Watch Out, Investors: 'Candy Crush' IPO May Rot Your Teeth
The mobile game-maker's IPO finally hits the market Wednesday, and it's easy to see why there isn't a lot of consensus as to where King's stock will go after its Wall Street debut.
Bears can point to Zynga (ZNGA), the game giant behind "FarmVille," "Words with Friends" and "Draw Something" that went public with a market cap of $8.9 billion three years ago. It fell out of favor once its hottest games began fading in popularity, leaving Zynga with cascading revenue and bookings as its new releases failed to captivate players.
If Zynga stumbled with so many hit franchises, what can investors expect out of King, which is really riding on the success of a single game that wasn't even around two years ago?
King's Sticky-Sweet Success So Far
Investors angling to get in on this week's IPO will see things differently than the naysayers.
Yes, King is a one-trick pony, but it's a heck of a trick. The sticky success of "Candy Crush Saga" -- a free-to-play game where players can pay up for extra moves and to expedite the opening of new levels -- %VIRTUAL-article-sponsoredlinks%finds King generating a lot more money than Zynga did at its 2012 peak.
King's gross bookings skyrocketed from $181.6 million in 2012 to nearly $2 billion last year. Zynga never got that high. Its gross bookings topped out two years ago at $1.15 billion before plunging to $716 million last year. King's also been consistently profitable since "Candy Crush Saga" was introduced 23 months ago. Zynga can't say that.
Bulls will also point out that even at the high end of its pricing range, King's initial market cap will be less than Zynga at the time of its 2011 IPO.
The sheer success of "Candy Crush Saga" can't be ignored. It drew 93 million daily active players for the month of December, and those users played an average of 1.085 billion games a day. Across its entire portfolio of diversions, King attracted 128 million players for the month.
These are impressive metrics, but the bearish argument also packs a pretty fierce bite.
Good Timing on the IPO
The biggest thing that could keep King's IPO in check is that it's already showing signs of peaking.
Quarterly revenue, gross bookings, earnings, adjusted earnings and monthly unique payers all fell from the third quarter of last year to the fourth quarter. It's not a seasonal thing. King's one-trick pony -- a stallion, if you will -- may have peaked late last summer. We won't know if that's the case until we can sink our teeth into this year's freshman quarter, and that won't come until at least late April. By then the IPO will already have been trading for several weeks.
Things don't have to end badly, naturally, but investors are right to be cautious. An initial pop Wednesday could be a head fake. We saw that happen with Zynga which traded above its $10 IPO price for most of the four months following its IPO in late 2011. Then again, Zynga was still growing as a company through most of 2012. King's first quarter report in a few weeks will be critical.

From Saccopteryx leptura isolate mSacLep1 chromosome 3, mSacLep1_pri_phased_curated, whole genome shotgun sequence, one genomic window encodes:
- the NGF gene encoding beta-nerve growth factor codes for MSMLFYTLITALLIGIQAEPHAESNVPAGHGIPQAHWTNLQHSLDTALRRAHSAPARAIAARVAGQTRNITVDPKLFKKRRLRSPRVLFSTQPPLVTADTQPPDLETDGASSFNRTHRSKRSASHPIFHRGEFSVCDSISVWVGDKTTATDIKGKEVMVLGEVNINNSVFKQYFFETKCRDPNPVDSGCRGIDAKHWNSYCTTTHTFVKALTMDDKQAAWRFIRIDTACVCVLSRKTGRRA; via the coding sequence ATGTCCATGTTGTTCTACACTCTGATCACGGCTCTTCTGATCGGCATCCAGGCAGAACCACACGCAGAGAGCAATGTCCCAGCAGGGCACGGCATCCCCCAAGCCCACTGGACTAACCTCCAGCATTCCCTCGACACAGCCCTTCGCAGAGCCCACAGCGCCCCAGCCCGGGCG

The market saw in Zynga what happens when a debutante starts to stumble. A share of Zynga these days won't be enough to buy you a value meal.
A lot is riding on the popularity of a single game. Its next most popular offering -- "Pet Rescue Saga" -- attracted just 15 million daily active players, and they played fewer games a day on average than "Candy Crush" crushers.
It also doesn't help that "Candy Crush Saga" relies on in-game purchases for nearly all of its revenue. King stopped turning to third-party advertisers several quarters ago, preferring gamers to pay up for perks instead of putting up with ads for free gameplay. This could be a factor because folks hooked on the game aren't just carving out time to play. "Candy Crush Saga" is costing them money.
Can It Maintain that Sugar Buzz?
King still deserves credit for going where no Zynga has gone before. Yes, it's all riding on one game. King has failed to woo "Candy Crush Saga" players into other diversions despite promoting its other games within "Candy Crush Saga" itself. This isn't really so awful, especially if it's able to exploit its one marquee game into licensing opportunities including toys, merchandise, and even filmed entertainment. Look at "Angry Birds."
However, investors need to be cautious here. The valuation is somewhat fair at the starting gate, unlike the bubbly overvalued situation that we saw when Zynga went public. The market's jaded after being burned by Zynga, so it has to be this way.
Still, King will have plenty to prove in the coming quarters if it intends to keep its crown.
Motley Fool contributor Rick Munarriz has no position in any stocks mentioned. The Motley Fool has no position in any of the stocks mentioned.